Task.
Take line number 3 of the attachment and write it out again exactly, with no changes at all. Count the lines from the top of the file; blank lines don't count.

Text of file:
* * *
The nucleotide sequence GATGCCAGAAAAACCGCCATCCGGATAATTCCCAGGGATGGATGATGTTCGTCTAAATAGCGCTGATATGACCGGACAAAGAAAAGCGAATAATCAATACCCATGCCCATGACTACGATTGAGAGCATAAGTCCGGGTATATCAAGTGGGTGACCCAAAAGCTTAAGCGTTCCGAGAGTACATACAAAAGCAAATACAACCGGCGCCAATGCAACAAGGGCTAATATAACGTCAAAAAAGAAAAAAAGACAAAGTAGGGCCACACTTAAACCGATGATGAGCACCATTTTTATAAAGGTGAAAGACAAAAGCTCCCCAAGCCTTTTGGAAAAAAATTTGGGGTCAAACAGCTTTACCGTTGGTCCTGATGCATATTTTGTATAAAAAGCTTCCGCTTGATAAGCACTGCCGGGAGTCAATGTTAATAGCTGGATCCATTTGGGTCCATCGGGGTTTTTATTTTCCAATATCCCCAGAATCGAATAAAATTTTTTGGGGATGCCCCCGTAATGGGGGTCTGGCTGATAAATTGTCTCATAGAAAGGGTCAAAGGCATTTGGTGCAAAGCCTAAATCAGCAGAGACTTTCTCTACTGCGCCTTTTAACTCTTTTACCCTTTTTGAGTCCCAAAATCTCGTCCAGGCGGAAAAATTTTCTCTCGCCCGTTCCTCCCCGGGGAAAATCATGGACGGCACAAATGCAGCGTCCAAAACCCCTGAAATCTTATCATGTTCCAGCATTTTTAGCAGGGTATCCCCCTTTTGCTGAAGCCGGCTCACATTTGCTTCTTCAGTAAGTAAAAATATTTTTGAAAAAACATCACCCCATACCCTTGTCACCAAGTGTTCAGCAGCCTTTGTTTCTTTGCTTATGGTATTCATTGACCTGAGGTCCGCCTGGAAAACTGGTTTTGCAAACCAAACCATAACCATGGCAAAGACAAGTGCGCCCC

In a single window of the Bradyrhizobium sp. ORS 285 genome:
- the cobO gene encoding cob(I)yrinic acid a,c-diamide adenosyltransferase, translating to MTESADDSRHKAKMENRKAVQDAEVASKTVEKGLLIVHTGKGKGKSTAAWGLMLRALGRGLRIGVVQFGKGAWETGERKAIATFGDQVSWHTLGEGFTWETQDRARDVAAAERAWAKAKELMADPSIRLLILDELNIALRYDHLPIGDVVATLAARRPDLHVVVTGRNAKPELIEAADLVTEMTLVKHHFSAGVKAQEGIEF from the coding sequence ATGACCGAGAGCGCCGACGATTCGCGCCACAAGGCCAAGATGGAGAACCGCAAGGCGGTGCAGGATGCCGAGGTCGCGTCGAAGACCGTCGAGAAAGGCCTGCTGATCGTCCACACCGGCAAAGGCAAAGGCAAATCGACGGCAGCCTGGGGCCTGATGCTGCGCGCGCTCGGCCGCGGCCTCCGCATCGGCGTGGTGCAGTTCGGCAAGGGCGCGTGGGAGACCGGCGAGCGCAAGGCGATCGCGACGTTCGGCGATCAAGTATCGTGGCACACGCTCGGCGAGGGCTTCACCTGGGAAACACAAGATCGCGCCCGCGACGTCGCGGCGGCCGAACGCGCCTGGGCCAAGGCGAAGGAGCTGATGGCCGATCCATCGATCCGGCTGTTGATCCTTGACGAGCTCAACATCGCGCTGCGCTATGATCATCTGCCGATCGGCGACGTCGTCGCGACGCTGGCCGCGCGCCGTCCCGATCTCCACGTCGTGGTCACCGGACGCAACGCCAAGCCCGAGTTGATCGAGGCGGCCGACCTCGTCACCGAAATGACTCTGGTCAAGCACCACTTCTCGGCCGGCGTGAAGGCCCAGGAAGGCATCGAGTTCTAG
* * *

- the cobO gene encoding cob(I)yrinic acid a,c-diamide adenosyltransferase, translating to MTESADDSRHKAKMENRKAVQDAEVASKTVEKGLLIVHTGKGKGKSTAAWGLMLRALGRGLRIGVVQFGKGAWETGERKAIATFGDQVSWHTLGEGFTWETQDRARDVAAAERAWAKAKELMADPSIRLLILDELNIALRYDHLPIGDVVATLAARRPDLHVVVTGRNAKPELIEAADLVTEMTLVKHHFSAGVKAQEGIEF from the coding sequence ATGACCGAGAGCGCCGACGATTCGCGCCACAAGGCCAAGATGGAGAACCGCAAGGCGGTGCAGGATGCCGAGGTCGCGTCGAAGACCGTCGAGAAAGGCCTGCTGATCGTCCACACCGGCAAAGGCAAAGGCAAATCGACGGCAGCCTGGGGCCTGATGCTGCGCGCGCTCGGCCGCGGCCTCCGCATCGGCGTGGTGCAGTTCGGCAAGGGCGCGTGGGAGACCGGCGAGCGCAAGGCGATCGCGACGTTCGGCGATCAAGTATCGTGGCACACGCTCGGCGAGGGCTTCACCTGGGAAACACAAGATCGCGCCCGCGACGTCGCGGCGGCCGAACGCGCCTGGGCCAAGGCGAAGGAGCTGATGGCCGATCCATCGATCCGGCTGTTGATCCTTGACGAGCTCAACATCGCGCTGCGCTATGATCATCTGCCGATCGGCGACGTCGTCGCGACGCTGGCCGCGCGCCGTCCCGATCTCCACGTCGTGGTCACCGGACGCAACGCCAAGCCCGAGTTGATCGAGGCGGCCGACCTCGTCACCGAAATGACTCTGGTCAAGCACCACTTCTCGGCCGGCGTGAAGGCCCAGGAAGGCATCGAGTTCTAG